After a long, tense week which saw passage of controversial legislation, the North Carolina legislature was poised to pivot back to a focus on the budget. But by Friday afternoon Gov. Pat McCrory had sent two strong messages to state lawmakers that he was ready to use his veto power if he sensed overreach.
Late Friday, McCrory vetoed the Property Protection Act, the so-called “ag-gag” bill, over concerns that its provisions aimed at stopping animal rights groups and others from conducting sting operations, would make it harder on whistleblowers across many industries.
“While I support the purpose of this bill, I believe it does not adequately protect or give clear guidance to honest employees who uncover criminal activity,” McCrory said in a veto statement.
A few hours earlier, the governor announced he would veto Senate Bill 2, which would have allowed magistrates to opt out of performing same-sex marriages. The bill was filed in response to an order last year in the wake of federal court rulings that magistrates statewide are required to marry same-sex couples. A handful of magistrates resigned citing religious objections after the state’s Administrative Office of the Courts sent notice they were now required to perform the marriages.
Senate supporters of the bill include Sen. Ralph Hise, R-McDowell, who said magistrates in some of the counties he represents have threatened to resign because of religious objections as well.
The measure cleared the Senate late in February by a large enough margin to ensure an override. But last week, a House debate on the bill filled with religious references yielded a win for proponents, but by a much tighter margin.
Rep. Susan Fisher, D-Buncombe, was one of several Democrats who accused the majority of straying from their promise of a jobs agenda to pursue legislation favored by social conservatives.
“This bill does not create jobs,” Fisher said during floor debate. “In fact, it’s a job killer. This bill targets the LGBTQ community, and bills like it in other states have drawn have drawn incredible opposition from companies as large as American Airlines and Apple.”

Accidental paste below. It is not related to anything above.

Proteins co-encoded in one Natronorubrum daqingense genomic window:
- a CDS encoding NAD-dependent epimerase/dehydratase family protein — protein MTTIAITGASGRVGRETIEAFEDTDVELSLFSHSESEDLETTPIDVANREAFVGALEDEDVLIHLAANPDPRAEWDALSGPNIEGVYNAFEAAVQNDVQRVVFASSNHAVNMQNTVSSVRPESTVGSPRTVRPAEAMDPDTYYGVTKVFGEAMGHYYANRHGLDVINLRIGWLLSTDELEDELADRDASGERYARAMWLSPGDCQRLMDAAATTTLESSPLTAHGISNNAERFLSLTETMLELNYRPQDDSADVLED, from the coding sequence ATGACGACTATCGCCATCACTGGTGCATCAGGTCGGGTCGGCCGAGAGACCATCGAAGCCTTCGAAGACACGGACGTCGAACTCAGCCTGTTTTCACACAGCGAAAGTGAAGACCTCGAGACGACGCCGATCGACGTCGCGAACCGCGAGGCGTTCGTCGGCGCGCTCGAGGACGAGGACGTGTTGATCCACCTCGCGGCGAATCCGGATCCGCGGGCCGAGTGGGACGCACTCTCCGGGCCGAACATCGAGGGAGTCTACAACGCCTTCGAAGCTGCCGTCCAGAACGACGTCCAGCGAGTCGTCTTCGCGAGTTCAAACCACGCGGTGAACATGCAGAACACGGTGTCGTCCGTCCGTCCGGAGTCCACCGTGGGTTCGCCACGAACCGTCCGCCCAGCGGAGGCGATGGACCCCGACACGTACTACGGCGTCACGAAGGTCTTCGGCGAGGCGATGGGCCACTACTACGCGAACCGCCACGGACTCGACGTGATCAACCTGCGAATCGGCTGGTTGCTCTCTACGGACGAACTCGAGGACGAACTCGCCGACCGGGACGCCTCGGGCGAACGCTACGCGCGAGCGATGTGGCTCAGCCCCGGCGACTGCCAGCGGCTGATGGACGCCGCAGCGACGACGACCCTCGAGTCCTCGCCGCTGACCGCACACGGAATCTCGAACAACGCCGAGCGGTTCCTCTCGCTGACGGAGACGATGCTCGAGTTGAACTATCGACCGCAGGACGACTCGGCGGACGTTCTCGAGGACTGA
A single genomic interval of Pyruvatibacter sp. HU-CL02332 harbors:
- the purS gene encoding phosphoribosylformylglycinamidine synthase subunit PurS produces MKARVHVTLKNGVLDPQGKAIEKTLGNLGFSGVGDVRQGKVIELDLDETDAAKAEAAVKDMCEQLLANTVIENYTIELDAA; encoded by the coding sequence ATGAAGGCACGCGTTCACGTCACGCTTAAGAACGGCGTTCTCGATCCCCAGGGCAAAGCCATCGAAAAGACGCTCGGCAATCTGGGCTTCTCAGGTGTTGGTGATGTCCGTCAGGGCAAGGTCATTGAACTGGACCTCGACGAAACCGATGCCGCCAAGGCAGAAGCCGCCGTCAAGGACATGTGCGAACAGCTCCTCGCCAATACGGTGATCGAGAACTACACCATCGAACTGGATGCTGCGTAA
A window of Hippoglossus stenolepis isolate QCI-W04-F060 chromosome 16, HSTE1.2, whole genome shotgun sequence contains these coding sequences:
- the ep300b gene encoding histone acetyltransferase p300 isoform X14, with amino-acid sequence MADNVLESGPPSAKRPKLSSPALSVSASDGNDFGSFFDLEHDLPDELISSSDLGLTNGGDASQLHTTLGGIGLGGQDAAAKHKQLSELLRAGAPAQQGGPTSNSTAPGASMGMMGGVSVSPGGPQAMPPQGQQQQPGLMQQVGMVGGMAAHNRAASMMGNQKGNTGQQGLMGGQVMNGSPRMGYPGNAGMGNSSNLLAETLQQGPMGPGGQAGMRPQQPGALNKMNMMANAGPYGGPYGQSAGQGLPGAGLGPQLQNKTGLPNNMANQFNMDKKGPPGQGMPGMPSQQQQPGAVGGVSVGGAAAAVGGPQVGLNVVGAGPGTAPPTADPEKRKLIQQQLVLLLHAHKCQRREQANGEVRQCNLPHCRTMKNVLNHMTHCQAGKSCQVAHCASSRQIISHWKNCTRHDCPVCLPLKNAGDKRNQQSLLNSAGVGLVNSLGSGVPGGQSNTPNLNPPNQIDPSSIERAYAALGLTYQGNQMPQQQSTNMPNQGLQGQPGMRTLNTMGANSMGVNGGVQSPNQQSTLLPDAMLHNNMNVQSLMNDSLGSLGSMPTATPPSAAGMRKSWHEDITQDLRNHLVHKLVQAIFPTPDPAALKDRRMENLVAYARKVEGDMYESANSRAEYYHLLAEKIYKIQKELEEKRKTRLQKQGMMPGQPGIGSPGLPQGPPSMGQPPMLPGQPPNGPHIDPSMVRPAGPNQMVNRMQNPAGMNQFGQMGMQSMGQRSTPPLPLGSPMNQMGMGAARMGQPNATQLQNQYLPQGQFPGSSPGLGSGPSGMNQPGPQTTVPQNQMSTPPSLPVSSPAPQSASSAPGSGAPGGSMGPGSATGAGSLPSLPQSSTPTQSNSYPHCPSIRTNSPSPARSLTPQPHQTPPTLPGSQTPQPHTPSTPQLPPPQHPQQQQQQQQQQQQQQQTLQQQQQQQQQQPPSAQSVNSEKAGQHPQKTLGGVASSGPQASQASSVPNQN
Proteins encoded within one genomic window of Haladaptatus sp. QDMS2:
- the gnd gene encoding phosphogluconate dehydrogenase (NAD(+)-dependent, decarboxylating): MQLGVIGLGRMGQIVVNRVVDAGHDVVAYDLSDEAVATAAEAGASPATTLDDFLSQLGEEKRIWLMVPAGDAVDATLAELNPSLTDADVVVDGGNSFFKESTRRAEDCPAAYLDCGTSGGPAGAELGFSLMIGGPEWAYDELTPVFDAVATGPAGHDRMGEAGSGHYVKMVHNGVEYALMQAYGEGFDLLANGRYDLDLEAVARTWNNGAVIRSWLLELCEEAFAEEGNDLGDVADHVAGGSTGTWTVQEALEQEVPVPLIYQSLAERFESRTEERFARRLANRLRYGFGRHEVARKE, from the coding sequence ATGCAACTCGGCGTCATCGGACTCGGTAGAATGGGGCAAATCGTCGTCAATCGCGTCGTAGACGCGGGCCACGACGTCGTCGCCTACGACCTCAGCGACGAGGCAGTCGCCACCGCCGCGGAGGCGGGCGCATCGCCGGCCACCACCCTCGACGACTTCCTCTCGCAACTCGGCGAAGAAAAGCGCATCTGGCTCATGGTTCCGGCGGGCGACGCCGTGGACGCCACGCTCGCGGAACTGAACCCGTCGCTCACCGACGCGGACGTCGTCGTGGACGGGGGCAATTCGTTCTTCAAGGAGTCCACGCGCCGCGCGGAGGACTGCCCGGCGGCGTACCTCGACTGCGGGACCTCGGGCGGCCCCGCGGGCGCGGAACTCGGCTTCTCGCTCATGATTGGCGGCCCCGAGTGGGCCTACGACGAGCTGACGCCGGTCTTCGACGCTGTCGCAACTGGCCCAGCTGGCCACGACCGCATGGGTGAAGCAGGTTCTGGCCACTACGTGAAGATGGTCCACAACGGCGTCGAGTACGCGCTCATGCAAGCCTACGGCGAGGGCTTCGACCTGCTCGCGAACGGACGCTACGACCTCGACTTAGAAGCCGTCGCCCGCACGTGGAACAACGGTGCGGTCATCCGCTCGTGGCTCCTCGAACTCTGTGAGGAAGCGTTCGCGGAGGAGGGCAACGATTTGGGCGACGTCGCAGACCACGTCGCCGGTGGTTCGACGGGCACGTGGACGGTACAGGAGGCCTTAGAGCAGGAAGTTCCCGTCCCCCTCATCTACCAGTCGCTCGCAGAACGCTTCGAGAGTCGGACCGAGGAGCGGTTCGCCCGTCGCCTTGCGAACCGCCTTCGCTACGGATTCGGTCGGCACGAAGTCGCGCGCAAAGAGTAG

The final vote in the chamber on Thursday was 67 to 43, just barely over the mark needed to override the veto. An override of the governor’s veto requires approval by three-fifths of those present.
The Property Protection Act, by contrast, has a much easier route to override. The bill was approved 32-13 in the Senate and 99-19 in the House.
In a joint statement released after the governor’s announcements, House Speaker Tim Moore andSenate President Pro Tem Phil Berger, who introduced SB2, said they would seek an override of both vetoes.
Senate leaders have scheduled at least one of the override votes for today (Monday).
Room tax, graffiti, other local bills moving
A final vote is scheduled today (Monday) in the Senate on new legislation that allows for a room tax increase for Buncombe County and put restrictions on how the money can be spent. The language, worked out by Sen. Tom Apodaca, R-Henderson, and a group of Asheville hoteliers, allows the tax rate to rise from 4 percent to 6 percent.
The bill also increases the size of the Buncombe Tourism Development Authority from nine to 11 members, requires that six of the seats on the board be reserved for hotel or bed and breakfast owners or operators.
Although Asheville officials have expressed some concern about the restrictions on how the money can be spent, the bill has the general support of the Buncombe County House delegation.
The provision was added to a House bill sponsored by Rep. Roger West, R-Cherokee, which also authorizes Macon County to set up its own room tax and a local tourism board to manage the funds. If passed by the Senate, the bill would have to return to the House for a vote approving the new language.
Also last week, a bill increasing penalties for graffiti, including raising the charge to a felony in some cases, passed the Senate last week after a modification. The bill, which resulted from complaints about rampant graffiti problems from Buncombe County prosecutors, goes back to the House for concurrence.
The possum drop bill hangs in mid air after a small change in the text of the four-line bill prior to approval by the Senate means that the change has to be approved by the House. The bill has been refereed to the House Committee on Wildlife Resources for a look.
Queen stands alone
In a career that includes stints in both the House and Senate, Rep. Joe Sam Queen has taken some lonely stands, but maybe none as lonely as one earlier this month.
The Waynesville Democrat was the sole no vote on a bill to finally require that all vehicles in the state have two working brake lights.
Citing his rural roots, Queen said in a committee hearing that he didn’t see the point.
He lost on the House floor 113-1. The bill takes effect Oct. 1.